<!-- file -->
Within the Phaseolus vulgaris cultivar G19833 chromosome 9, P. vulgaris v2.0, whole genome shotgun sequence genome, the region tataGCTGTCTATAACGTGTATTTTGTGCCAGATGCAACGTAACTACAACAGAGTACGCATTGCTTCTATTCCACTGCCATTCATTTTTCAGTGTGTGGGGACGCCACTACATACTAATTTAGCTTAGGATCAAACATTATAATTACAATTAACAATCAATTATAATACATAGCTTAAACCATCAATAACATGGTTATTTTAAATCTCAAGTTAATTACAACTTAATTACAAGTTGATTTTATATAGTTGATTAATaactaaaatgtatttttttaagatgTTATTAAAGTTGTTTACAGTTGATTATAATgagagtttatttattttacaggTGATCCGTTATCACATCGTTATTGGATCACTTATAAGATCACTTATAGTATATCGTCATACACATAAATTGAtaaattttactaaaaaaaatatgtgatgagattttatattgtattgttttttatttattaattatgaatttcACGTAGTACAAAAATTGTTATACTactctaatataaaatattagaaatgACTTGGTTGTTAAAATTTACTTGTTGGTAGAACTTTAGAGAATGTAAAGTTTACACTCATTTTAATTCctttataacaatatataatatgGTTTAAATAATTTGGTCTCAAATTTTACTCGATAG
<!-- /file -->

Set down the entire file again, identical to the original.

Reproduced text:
Within the Phaseolus vulgaris cultivar G19833 chromosome 9, P. vulgaris v2.0, whole genome shotgun sequence genome, the region tataGCTGTCTATAACGTGTATTTTGTGCCAGATGCAACGTAACTACAACAGAGTACGCATTGCTTCTATTCCACTGCCATTCATTTTTCAGTGTGTGGGGACGCCACTACATACTAATTTAGCTTAGGATCAAACATTATAATTACAATTAACAATCAATTATAATACATAGCTTAAACCATCAATAACATGGTTATTTTAAATCTCAAGTTAATTACAACTTAATTACAAGTTGATTTTATATAGTTGATTAATaactaaaatgtatttttttaagatgTTATTAAAGTTGTTTACAGTTGATTATAATgagagtttatttattttacaggTGATCCGTTATCACATCGTTATTGGATCACTTATAAGATCACTTATAGTATATCGTCATACACATAAATTGAtaaattttactaaaaaaaatatgtgatgagattttatattgtattgttttttatttattaattatgaatttcACGTAGTACAAAAATTGTTATACTactctaatataaaatattagaaatgACTTGGTTGTTAAAATTTACTTGTTGGTAGAACTTTAGAGAATGTAAAGTTTACACTCATTTTAATTCctttataacaatatataatatgGTTTAAATAATTTGGTCTCAAATTTTACTCGATAG